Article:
Traditional leaders and government are calling for a disaster to be declared and investigations into initiate deaths after 17 youngsters lost their lives during the Eastern Cape’s summer initiation season.
On Thursday Cooperative Governance and Traditional Affairs Minister Zweli Mkhize announced that 21 initiates had died around the country, including two in North West and two in the Western Cape.
Nkosi Mwelo Nonkonyana, chairperson of the Eastern Cape House of Traditional Leaders, said they were “disappointed” about the death toll so far, which equals the total of last year’s summer initiation season.
As this season is still under way, traditional leaders fear more initiates could die.
During last year’s summer season 17 died in initiation schools across the province, mostly in the OR Tambo region.
Last year’s winter initiation season – between June and July – resulted in one of the lowest death rates in the past decade with 11 recorded deaths, six of which occurred in a fire at a Qumbu-based initiation school.
In June this year at least 19 initiates died in traditional initiation schools around the province.
Most of the deaths have been due to dehydration.
Nonkonyana blamed parents, saying many did not appreciate the seriousness of the rite and broke the law. “Sometimes boys are circumcised illegally and are helped to do so by their parents.
“Also, initiation schools are not adequate and some are built using plastic bags which is problematic during the summer season and results in these incidents of dehydration,” he said.
“Things are really bad this summer and we are calling on the government to declare the deaths a disaster, so that we can get more support to deal with the problem.”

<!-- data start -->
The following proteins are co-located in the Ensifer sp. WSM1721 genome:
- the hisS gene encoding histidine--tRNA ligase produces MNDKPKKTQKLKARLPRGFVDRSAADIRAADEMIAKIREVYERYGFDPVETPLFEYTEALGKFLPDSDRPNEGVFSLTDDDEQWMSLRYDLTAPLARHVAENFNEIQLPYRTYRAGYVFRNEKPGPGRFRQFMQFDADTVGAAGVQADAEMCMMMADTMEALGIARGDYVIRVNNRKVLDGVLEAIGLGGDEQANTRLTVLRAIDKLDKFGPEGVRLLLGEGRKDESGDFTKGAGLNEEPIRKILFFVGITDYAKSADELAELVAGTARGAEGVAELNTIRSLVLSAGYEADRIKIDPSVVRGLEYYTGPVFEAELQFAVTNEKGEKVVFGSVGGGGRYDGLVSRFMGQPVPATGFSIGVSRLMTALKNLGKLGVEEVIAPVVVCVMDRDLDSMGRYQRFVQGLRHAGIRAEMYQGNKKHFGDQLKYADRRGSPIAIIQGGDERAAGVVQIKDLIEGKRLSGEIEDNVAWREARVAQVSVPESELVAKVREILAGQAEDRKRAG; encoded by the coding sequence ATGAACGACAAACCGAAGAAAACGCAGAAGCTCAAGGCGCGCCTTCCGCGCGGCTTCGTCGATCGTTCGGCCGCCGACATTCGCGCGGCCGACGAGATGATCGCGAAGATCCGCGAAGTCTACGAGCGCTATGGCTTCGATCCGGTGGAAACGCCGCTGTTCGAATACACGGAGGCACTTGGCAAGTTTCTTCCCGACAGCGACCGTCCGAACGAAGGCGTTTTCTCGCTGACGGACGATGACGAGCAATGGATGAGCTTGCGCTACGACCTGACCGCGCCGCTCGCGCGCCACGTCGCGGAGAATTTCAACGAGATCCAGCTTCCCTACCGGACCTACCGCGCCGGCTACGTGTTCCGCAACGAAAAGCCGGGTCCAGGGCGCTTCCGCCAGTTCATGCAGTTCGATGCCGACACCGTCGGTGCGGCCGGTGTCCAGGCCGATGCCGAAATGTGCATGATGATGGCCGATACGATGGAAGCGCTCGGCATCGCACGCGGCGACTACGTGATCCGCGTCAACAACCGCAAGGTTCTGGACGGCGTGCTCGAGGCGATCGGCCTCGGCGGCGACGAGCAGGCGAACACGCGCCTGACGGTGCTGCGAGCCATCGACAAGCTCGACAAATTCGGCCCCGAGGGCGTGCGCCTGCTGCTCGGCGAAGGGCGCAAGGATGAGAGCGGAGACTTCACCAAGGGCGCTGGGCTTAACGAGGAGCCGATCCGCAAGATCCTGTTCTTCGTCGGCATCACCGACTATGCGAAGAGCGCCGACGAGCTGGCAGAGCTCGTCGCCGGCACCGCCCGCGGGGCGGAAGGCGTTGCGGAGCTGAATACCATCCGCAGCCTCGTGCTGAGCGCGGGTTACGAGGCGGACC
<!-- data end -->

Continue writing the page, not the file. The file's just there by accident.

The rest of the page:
Nonkonyana said traditional leaders want a dedicated specially trained police unit, with officers in every police station in the province.
The unit, he said, would work with command centres in every traditional council in the province’s villages.
“What we have realised is that the recently adopted [Customary Male Initiation Practice Act] needs to be tougher. The act has some loopholes which are being exploited by people,” he said.
“We have agreed with the National Prosecuting Authority, the police and the House of Traditional Leaders that we must meet to re-evaluate the act to make it more stringent.”
Nonkonyana said until parents, traditional surgeons and traditional nurses who break the law are arrested and prosecuted, there would be no end to the deaths.
He said they were discussing discontinuing traditional initiation in the summer season, especially in coastal areas where the heat can be unbearable.
Mamkeli Ngam, provincial cooperative governance and traditional affairs spokesperson, said they were “very disappointed” that only three people had been arrested this season.
“At least the number of arrested people should match those of initiates who have died. This means a lot still needs to be done. That is why the MEC Fikile Xasa has called for investigations into the deaths of these initiates,” he said.
“Most of these initiation deaths are suspicious, avoidable and unnecessary.”
Ngam said there was a session planned in the new year to strengthen the act, examine and close the loopholes.
“We want to ensure there is successful prosecution and that the law is enforced.
“It should be a criminal offence for a person who refuses an initiate drinking water. A criminal charge in that regard should be formulated,” he said.
Ngam said parents were also to blame for some of the deaths because they outsourced the responsibility of taking care of their children when they were at initiation schools.
“Parents should take leave to be with their children to prevent them from dying. If they are able to take leave to bury loved ones, what prevents them from taking leave to prevent the death of their loved ones?”
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